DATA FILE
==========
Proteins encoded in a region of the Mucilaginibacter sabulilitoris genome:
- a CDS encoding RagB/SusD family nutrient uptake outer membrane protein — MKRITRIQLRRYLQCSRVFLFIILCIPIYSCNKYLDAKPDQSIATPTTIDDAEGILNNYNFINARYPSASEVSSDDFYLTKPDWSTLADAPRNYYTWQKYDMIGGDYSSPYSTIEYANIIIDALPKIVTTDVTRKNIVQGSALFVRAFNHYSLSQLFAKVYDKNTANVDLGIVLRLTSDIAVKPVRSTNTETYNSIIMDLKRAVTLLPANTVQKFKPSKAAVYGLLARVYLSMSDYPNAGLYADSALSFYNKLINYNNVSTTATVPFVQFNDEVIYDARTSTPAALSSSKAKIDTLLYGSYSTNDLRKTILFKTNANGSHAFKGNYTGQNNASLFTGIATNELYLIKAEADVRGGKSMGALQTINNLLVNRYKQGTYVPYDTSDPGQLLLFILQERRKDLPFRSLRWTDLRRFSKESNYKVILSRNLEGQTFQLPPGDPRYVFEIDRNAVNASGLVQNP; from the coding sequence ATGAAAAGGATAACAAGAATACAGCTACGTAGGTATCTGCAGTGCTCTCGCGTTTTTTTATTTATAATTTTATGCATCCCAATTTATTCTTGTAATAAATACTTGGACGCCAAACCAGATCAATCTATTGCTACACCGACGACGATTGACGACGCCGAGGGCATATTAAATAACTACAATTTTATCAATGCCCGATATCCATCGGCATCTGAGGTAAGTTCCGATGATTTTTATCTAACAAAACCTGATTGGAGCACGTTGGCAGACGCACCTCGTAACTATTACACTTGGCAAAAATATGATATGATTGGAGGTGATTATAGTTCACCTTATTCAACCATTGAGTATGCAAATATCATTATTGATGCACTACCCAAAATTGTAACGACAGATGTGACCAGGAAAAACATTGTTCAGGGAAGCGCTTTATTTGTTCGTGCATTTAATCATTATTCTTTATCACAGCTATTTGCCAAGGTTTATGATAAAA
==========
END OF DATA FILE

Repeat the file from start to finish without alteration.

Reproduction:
Proteins encoded in a region of the Mucilaginibacter sabulilitoris genome:
- a CDS encoding RagB/SusD family nutrient uptake outer membrane protein — MKRITRIQLRRYLQCSRVFLFIILCIPIYSCNKYLDAKPDQSIATPTTIDDAEGILNNYNFINARYPSASEVSSDDFYLTKPDWSTLADAPRNYYTWQKYDMIGGDYSSPYSTIEYANIIIDALPKIVTTDVTRKNIVQGSALFVRAFNHYSLSQLFAKVYDKNTANVDLGIVLRLTSDIAVKPVRSTNTETYNSIIMDLKRAVTLLPANTVQKFKPSKAAVYGLLARVYLSMSDYPNAGLYADSALSFYNKLINYNNVSTTATVPFVQFNDEVIYDARTSTPAALSSSKAKIDTLLYGSYSTNDLRKTILFKTNANGSHAFKGNYTGQNNASLFTGIATNELYLIKAEADVRGGKSMGALQTINNLLVNRYKQGTYVPYDTSDPGQLLLFILQERRKDLPFRSLRWTDLRRFSKESNYKVILSRNLEGQTFQLPPGDPRYVFEIDRNAVNASGLVQNP; from the coding sequence ATGAAAAGGATAACAAGAATACAGCTACGTAGGTATCTGCAGTGCTCTCGCGTTTTTTTATTTATAATTTTATGCATCCCAATTTATTCTTGTAATAAATACTTGGACGCCAAACCAGATCAATCTATTGCTACACCGACGACGATTGACGACGCCGAGGGCATATTAAATAACTACAATTTTATCAATGCCCGATATCCATCGGCATCTGAGGTAAGTTCCGATGATTTTTATCTAACAAAACCTGATTGGAGCACGTTGGCAGACGCACCTCGTAACTATTACACTTGGCAAAAATATGATATGATTGGAGGTGATTATAGTTCACCTTATTCAACCATTGAGTATGCAAATATCATTATTGATGCACTACCCAAAATTGTAACGACAGATGTGACCAGGAAAAACATTGTTCAGGGAAGCGCTTTATTTGTTCGTGCATTTAATCATTATTCTTTATCACAGCTATTTGCCAAGGTTTATGATAAAA